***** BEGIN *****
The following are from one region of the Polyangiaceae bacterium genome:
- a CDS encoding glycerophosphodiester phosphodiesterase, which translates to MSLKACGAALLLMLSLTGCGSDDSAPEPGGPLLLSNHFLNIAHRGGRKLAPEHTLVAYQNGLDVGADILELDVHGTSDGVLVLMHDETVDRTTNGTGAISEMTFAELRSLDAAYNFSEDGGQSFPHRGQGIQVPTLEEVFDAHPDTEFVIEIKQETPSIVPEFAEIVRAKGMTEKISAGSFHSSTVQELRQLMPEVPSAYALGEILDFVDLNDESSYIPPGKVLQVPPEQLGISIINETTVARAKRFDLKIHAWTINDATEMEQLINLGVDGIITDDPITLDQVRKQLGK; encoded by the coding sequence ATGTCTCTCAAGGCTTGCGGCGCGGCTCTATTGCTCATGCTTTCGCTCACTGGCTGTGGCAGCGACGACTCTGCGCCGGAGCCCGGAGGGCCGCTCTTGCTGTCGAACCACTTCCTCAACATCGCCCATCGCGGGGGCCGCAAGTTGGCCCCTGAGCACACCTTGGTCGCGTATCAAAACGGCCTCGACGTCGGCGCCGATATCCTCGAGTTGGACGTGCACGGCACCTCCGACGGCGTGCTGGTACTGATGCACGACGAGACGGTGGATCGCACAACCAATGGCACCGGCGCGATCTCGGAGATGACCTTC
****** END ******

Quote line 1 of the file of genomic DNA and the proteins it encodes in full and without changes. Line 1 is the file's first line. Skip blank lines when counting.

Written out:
The following are from one region of the Polyangiaceae bacterium genome: